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Typicality in History / La typicité dans l’histoire

Tradition, Innovation, and Terroir / Tradition, innovation et terroir


Edited By Giovanni Ceccarelli, Alberto Grandi and Stefano Magagnoli

Typical food is an in-vogue topic, embodying issues such as current trends in food globalization and European Union policies on agriculture and trade. It is, however, striking how little is known about its history. This book, inspired by the conference La tipicità nella storia: tradizione, innovazione, territorio, held in Parma and Langhirano in 2010, is an attempt to fill this gap. It includes essays by historians, sociologists, economists and experts in the food industry, who cover a wide range of products (wine, cheese, chocolate, cider), across a broad geographic scope (from France to Costa Rica and Norway) and time frame (from the Middle Ages to the present day). Besides the crucial issue of when and why the link between food and place of origin emerged, the contributors look at interactions between physical terroir and human savoir- faire and also between industrial innovation and traditional skills. Typicality is usually considered as a bottom-up process but the role of institutional protection is also examined. Designation of origin can be seen as a qualitative safeguard for food production, yet its influence on consumers’ choices is emphasized as well. In its approach, this multi-faceted book questions the oversimplified idea of typicality arising from a vaguely defined traditional food heritage. In 2010, the editors of this book founded the Food Lab, a research laboratory on food history based in the Department of Economics at the University of Parma.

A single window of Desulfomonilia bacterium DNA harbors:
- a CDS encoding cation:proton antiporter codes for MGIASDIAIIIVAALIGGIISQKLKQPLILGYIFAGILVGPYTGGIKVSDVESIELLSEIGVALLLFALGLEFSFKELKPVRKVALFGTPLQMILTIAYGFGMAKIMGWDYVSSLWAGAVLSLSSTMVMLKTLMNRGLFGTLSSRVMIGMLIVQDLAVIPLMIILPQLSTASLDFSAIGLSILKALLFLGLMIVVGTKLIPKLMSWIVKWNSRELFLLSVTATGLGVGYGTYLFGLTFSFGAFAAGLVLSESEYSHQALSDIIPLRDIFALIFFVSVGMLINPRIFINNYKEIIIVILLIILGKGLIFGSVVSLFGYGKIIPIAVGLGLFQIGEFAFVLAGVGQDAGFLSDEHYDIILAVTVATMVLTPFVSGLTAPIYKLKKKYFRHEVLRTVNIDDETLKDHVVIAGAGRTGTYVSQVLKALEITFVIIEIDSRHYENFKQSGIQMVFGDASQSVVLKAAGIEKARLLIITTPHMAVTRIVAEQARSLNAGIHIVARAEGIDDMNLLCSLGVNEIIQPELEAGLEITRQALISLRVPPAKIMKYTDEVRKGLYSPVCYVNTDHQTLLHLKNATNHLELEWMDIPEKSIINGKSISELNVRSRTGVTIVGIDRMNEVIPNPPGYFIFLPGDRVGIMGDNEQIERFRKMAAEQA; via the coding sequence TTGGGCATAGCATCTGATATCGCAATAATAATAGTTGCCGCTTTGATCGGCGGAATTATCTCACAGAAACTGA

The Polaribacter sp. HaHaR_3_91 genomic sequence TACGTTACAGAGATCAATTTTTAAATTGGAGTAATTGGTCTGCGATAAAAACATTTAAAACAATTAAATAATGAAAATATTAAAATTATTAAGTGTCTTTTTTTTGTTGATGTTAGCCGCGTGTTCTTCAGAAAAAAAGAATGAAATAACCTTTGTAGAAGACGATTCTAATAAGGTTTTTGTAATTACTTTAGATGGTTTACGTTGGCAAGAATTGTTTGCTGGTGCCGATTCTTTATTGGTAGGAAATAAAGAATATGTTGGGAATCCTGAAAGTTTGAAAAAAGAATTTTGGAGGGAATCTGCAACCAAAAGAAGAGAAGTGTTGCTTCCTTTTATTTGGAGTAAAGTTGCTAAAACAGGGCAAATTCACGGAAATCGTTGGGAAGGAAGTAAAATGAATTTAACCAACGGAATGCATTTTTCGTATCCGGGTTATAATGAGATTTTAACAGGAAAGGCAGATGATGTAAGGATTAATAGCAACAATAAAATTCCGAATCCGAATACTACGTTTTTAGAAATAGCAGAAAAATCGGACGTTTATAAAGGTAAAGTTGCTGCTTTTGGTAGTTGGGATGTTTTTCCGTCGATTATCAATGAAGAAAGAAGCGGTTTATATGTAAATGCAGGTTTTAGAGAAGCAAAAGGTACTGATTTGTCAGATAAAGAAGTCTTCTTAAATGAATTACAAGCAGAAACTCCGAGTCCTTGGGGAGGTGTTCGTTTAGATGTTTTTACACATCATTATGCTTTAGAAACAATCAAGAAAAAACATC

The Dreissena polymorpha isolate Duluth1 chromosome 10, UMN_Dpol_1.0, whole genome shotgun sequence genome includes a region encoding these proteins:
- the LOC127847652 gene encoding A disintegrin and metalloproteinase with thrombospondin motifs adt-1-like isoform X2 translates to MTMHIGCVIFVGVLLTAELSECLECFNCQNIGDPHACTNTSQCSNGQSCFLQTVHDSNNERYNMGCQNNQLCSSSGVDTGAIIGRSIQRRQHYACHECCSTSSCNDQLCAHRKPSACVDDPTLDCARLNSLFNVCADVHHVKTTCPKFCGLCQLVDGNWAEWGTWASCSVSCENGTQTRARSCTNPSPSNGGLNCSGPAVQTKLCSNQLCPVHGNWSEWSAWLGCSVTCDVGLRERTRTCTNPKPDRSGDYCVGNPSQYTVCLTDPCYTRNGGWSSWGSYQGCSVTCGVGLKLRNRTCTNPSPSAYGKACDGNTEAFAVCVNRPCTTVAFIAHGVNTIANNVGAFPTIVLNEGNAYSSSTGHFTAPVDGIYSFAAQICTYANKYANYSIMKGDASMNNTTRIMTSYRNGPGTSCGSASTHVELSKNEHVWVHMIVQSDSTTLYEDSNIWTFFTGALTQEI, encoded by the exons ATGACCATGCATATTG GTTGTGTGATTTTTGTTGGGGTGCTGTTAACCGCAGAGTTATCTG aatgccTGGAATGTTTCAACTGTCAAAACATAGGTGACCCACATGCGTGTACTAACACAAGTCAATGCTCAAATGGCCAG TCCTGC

This book contains articles in English and French.


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PART I TASTE AND TYPICALITY: CONSTRUCTION AND INVENTION OF TRADITION PREMIÈRE PARTIE GOÛT ET TYPICITÉ: CONSTRUCTION ET INVENTION DE LA TRADITION 23 Terroir: jalons pour l’histoire d’un mot Madeleine FERRIÈRES UMR TELEMME, CNRS/Université de Provence Un historien n’aborde pas le thème des terroirs sans quelque pru- dence ni sans préventions. N’est-ce pas là – se dit-il spontanément – un domaine réservé aux sciences dures, et hors du territoire de l’historien? Mes préventions allaient jusqu’au préjugé. J’ai longtemps pensé par exemple que les vignobles au Nord de la France ne pouvaient pousser que sur les coteaux, et que les coteaux soient leur terroir d’élection m’apparaissait une chose toute “naturelle”, relevant exclusivement des contraintes du climat et du sol. Et puis j’ai lu Roger Dion, j’ai appris qu’un vaste vignoble couvrait une large part des plaines du bassin parisien, produisant du “vin de France”, puis que les surfaces consacrées à la vigne n’ont cessé de diminuer sous la pression d’“influences” bien peu naturelles: Si certaines formations géologiques, principalement dans les provinces septentrionales de la France viticole, exercent sur le vignoble une attraction manifeste, ce n’est pas en lui fournissant telles ou telles substances utiles à sa croissance ou à la fructification du ceps: c’est en défavorisant la culture du blé, qui est concurrente de celle de la vigne. La viticulture commerciale de la vigne dans le bassin de la Seine, au fur et à mesure qu’on s’approche de la limite Nord, se cantonne de...

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